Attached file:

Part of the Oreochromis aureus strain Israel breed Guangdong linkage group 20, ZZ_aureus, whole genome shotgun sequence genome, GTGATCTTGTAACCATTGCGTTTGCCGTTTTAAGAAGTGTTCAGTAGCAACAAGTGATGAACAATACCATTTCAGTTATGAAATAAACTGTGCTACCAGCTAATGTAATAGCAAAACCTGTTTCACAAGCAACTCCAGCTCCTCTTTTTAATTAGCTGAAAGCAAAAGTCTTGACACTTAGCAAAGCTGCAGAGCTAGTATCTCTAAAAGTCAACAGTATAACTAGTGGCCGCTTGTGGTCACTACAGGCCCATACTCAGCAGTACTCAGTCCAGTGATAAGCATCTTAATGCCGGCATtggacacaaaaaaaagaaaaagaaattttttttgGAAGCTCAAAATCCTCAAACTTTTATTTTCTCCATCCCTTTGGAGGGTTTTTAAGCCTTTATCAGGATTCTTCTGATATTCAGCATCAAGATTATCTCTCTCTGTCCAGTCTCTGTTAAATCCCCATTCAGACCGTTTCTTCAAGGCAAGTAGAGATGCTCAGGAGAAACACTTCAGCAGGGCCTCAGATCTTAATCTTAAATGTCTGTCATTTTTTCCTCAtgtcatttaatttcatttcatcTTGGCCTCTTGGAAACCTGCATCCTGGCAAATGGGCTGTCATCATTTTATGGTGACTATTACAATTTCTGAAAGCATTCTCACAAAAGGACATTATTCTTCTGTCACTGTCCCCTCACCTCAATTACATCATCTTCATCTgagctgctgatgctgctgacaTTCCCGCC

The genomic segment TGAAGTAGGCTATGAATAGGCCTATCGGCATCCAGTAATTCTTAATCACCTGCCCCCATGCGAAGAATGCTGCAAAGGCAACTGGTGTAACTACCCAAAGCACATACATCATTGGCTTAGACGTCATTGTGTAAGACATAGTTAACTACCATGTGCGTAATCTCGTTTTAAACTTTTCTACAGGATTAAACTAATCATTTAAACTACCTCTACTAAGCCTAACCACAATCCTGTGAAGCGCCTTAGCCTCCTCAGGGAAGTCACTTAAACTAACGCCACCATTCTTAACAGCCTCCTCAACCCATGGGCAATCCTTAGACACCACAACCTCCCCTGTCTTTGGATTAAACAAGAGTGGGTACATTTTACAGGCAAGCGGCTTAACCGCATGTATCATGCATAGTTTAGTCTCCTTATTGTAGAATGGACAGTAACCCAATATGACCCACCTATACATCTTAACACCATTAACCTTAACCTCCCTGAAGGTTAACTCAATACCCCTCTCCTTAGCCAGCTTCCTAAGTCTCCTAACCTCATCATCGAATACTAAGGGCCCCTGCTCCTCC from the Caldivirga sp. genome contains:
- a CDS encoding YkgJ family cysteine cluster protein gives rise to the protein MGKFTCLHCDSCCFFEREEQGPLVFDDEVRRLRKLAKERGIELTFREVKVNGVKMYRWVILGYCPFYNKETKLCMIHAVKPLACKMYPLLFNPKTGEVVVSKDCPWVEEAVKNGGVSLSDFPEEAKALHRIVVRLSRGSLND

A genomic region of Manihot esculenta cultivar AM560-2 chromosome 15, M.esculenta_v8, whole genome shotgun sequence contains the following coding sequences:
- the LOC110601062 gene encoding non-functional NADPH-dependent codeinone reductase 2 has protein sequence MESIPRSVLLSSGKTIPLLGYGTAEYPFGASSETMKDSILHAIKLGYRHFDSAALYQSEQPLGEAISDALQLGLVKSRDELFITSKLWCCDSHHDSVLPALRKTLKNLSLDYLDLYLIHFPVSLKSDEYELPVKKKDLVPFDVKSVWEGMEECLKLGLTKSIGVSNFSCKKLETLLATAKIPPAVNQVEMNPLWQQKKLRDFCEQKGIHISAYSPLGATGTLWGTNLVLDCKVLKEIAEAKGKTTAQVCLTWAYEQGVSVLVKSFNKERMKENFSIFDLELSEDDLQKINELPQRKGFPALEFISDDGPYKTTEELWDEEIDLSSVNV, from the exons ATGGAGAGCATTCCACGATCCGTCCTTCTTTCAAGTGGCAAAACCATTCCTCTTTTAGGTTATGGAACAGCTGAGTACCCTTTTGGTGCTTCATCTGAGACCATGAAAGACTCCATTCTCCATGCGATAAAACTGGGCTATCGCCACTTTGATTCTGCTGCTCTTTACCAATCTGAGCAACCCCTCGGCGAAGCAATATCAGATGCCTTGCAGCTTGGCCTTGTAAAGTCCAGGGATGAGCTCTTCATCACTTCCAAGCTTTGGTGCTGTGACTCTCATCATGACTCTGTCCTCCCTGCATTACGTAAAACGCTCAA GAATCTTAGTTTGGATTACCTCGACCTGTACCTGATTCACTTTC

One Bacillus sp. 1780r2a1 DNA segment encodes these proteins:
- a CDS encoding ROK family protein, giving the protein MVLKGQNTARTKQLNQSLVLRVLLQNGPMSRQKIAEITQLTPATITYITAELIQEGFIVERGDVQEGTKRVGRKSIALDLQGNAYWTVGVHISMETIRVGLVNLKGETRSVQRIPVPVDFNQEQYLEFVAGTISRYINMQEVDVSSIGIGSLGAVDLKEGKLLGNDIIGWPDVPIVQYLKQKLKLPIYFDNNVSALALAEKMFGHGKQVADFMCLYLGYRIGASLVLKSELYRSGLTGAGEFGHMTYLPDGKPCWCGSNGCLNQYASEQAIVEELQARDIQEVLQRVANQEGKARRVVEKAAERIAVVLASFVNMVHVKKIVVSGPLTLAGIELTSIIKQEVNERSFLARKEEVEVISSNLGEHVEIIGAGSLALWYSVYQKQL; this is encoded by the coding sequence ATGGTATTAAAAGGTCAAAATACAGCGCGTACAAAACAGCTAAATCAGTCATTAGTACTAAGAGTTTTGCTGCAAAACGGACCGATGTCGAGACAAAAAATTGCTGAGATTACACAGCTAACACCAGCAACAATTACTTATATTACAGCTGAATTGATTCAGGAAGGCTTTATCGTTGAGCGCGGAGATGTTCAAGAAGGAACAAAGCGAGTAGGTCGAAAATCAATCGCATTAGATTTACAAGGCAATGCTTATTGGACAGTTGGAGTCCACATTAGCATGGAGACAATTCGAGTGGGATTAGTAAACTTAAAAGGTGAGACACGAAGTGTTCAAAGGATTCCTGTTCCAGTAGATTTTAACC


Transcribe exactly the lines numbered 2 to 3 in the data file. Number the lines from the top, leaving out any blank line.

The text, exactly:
The genomic segment TGAAGTAGGCTATGAATAGGCCTATCGGCATCCAGTAATTCTTAATCACCTGCCCCCATGCGAAGAATGCTGCAAAGGCAACTGGTGTAACTACCCAAAGCACATACATCATTGGCTTAGACGTCATTGTGTAAGACATAGTTAACTACCATGTGCGTAATCTCGTTTTAAACTTTTCTACAGGATTAAACTAATCATTTAAACTACCTCTACTAAGCCTAACCACAATCCTGTGAAGCGCCTTAGCCTCCTCAGGGAAGTCACTTAAACTAACGCCACCATTCTTAACAGCCTCCTCAACCCATGGGCAATCCTTAGACACCACAACCTCCCCTGTCTTTGGATTAAACAAGAGTGGGTACATTTTACAGGCAAGCGGCTTAACCGCATGTATCATGCATAGTTTAGTCTCCTTATTGTAGAATGGACAGTAACCCAATATGACCCACCTATACATCTTAACACCATTAACCTTAACCTCCCTGAAGGTTAACTCAATACCCCTCTCCTTAGCCAGCTTCCTAAGTCTCCTAACCTCATCATCGAATACTAAGGGCCCCTGCTCCTCC from the Caldivirga sp. genome contains:
- a CDS encoding YkgJ family cysteine cluster protein gives rise to the protein MGKFTCLHCDSCCFFEREEQGPLVFDDEVRRLRKLAKERGIELTFREVKVNGVKMYRWVILGYCPFYNKETKLCMIHAVKPLACKMYPLLFNPKTGEVVVSKDCPWVEEAVKNGGVSLSDFPEEAKALHRIVVRLSRGSLND